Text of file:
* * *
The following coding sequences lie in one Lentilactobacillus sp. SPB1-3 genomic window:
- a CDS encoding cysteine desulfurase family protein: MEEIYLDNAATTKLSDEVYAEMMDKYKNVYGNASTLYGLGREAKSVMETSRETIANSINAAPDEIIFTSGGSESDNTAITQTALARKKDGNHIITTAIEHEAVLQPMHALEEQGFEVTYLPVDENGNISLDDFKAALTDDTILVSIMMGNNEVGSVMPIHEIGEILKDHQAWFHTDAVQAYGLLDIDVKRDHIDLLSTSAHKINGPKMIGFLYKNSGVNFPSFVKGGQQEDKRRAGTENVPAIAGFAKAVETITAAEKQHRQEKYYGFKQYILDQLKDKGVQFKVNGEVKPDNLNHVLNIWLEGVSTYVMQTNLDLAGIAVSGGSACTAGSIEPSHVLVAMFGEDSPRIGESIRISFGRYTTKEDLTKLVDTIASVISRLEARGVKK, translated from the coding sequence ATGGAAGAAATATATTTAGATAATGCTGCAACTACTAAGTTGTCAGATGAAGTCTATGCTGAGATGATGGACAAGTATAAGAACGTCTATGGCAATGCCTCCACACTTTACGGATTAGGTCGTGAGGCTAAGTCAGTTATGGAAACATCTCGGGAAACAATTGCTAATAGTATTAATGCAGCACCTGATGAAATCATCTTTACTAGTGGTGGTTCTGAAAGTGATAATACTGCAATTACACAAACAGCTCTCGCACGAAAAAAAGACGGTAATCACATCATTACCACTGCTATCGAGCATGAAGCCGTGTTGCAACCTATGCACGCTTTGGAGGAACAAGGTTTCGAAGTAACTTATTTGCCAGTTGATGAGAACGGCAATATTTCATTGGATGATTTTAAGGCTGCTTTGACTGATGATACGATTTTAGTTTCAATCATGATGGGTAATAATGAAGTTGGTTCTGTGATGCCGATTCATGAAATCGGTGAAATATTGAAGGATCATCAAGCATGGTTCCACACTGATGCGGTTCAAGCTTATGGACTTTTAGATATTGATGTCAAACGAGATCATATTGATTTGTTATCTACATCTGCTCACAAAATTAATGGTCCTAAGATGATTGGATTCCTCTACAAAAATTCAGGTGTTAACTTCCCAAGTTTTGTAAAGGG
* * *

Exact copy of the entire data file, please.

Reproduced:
The following coding sequences lie in one Lentilactobacillus sp. SPB1-3 genomic window:
- a CDS encoding cysteine desulfurase family protein: MEEIYLDNAATTKLSDEVYAEMMDKYKNVYGNASTLYGLGREAKSVMETSRETIANSINAAPDEIIFTSGGSESDNTAITQTALARKKDGNHIITTAIEHEAVLQPMHALEEQGFEVTYLPVDENGNISLDDFKAALTDDTILVSIMMGNNEVGSVMPIHEIGEILKDHQAWFHTDAVQAYGLLDIDVKRDHIDLLSTSAHKINGPKMIGFLYKNSGVNFPSFVKGGQQEDKRRAGTENVPAIAGFAKAVETITAAEKQHRQEKYYGFKQYILDQLKDKGVQFKVNGEVKPDNLNHVLNIWLEGVSTYVMQTNLDLAGIAVSGGSACTAGSIEPSHVLVAMFGEDSPRIGESIRISFGRYTTKEDLTKLVDTIASVISRLEARGVKK, translated from the coding sequence ATGGAAGAAATATATTTAGATAATGCTGCAACTACTAAGTTGTCAGATGAAGTCTATGCTGAGATGATGGACAAGTATAAGAACGTCTATGGCAATGCCTCCACACTTTACGGATTAGGTCGTGAGGCTAAGTCAGTTATGGAAACATCTCGGGAAACAATTGCTAATAGTATTAATGCAGCACCTGATGAAATCATCTTTACTAGTGGTGGTTCTGAAAGTGATAATACTGCAATTACACAAACAGCTCTCGCACGAAAAAAAGACGGTAATCACATCATTACCACTGCTATCGAGCATGAAGCCGTGTTGCAACCTATGCACGCTTTGGAGGAACAAGGTTTCGAAGTAACTTATTTGCCAGTTGATGAGAACGGCAATATTTCATTGGATGATTTTAAGGCTGCTTTGACTGATGATACGATTTTAGTTTCAATCATGATGGGTAATAATGAAGTTGGTTCTGTGATGCCGATTCATGAAATCGGTGAAATATTGAAGGATCATCAAGCATGGTTCCACACTGATGCGGTTCAAGCTTATGGACTTTTAGATATTGATGTCAAACGAGATCATATTGATTTGTTATCTACATCTGCTCACAAAATTAATGGTCCTAAGATGATTGGATTCCTCTACAAAAATTCAGGTGTTAACTTCCCAAGTTTTGTAAAGGG